Internet fraud and scams have an inverse relationship with economic activity, say private investigators who routinely verify online relationships and international contacts. While generic background screening for employment typically decreases during a recession, internet fraud and scams conducted by independent and organized criminal groups is actually a stable and growing industry. In times of economic recession, internet crime is often notably higher. Higher risk online means higher costs at a time when few can afford it.
Reputable international private investigators report that scam and fraud online normally rises during an economic recession and time of uncertainty. Law enforcement and private detectives offer some insight into this phenomenon, and experts agree that the current recession and economic crisis is no exception. Fraud and scam cases reached record levels in 2010, and 2011 is on track to surpass all-time reported cases. It is estimated that only 5 to 10% of internet crime cases are reported to law enforcement agencies. As a result, putting a finger on the exact number is difficult, but the situation is severe and financial losses are estimated well into the billions of dollars annually as a result of internet fraud cases. When all costs associated with the threat are accounted for at the global level, scams cost global citizens up to $1 trillion per year.
According to a recent report in the United Kingdom, government officials estimated that internet scams stole 3.1 billion pounds from individuals in 2010, and approximately 27 billion pounds from businesses. This is one reason why the U.K. has established the new Office of Cyber Security and Information Assurance to deal with the rising threat and costs associated with it. And these are the losses from just the U.K.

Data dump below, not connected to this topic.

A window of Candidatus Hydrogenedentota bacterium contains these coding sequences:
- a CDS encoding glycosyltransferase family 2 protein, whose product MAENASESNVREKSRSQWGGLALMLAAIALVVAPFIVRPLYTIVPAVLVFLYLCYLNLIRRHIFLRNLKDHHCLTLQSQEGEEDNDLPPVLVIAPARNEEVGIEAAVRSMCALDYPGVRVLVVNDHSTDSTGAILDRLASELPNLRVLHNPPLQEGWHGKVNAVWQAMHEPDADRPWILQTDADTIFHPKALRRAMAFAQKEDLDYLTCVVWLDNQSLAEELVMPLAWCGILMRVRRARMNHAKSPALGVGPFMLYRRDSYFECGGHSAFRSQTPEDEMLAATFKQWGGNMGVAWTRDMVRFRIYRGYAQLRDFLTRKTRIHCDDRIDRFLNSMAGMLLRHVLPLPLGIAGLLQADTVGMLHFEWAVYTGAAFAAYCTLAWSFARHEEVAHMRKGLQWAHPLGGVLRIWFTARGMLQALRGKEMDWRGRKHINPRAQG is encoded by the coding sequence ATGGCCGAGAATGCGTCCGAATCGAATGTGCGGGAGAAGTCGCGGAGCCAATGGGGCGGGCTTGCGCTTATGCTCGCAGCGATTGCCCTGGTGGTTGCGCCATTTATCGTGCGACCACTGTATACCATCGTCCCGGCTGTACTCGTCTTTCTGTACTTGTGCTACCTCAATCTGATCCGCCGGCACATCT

In a recession, more people are online looking for jobs. Internet criminals take advantage of this by posting false job with excellent pay and opportunities, with minimal experience required. The result? Criminals receive thousands of resumes that contain the full names and addresses and history of individuals, nearly enough to steal your identity. Next, more people are online searching for new relationships for romance or to network for possible job opportunities. By connecting more on Facebook, Match.com, Twitter, Linkedin and other sites, consumers open themselves up to additional risks, as criminals actively target victims on dating and social networking sites. Businesses and investors become more desperate for profits and opportunity, reaching further out beyond their borders. International relationships and opportunities found on the internet are inherently risk prone, so dealing with new contacts and businesses abroad is high fraud risk.
How to stay safe? Experts say more than ever it’s important to guard your personal information carefully. Never send your resume to an email address that isn’t a confirmed contact for the company. Avoid posting your personal data such as address and date of birth on Facebook. When starting new relationships online via match-making or social networking sites, be skeptical and aware of the risk for scams. Never rush into a deal without doing international due diligence. When in doubt, contact a professional.
Be safe and verify,
© 2011 Wymoo International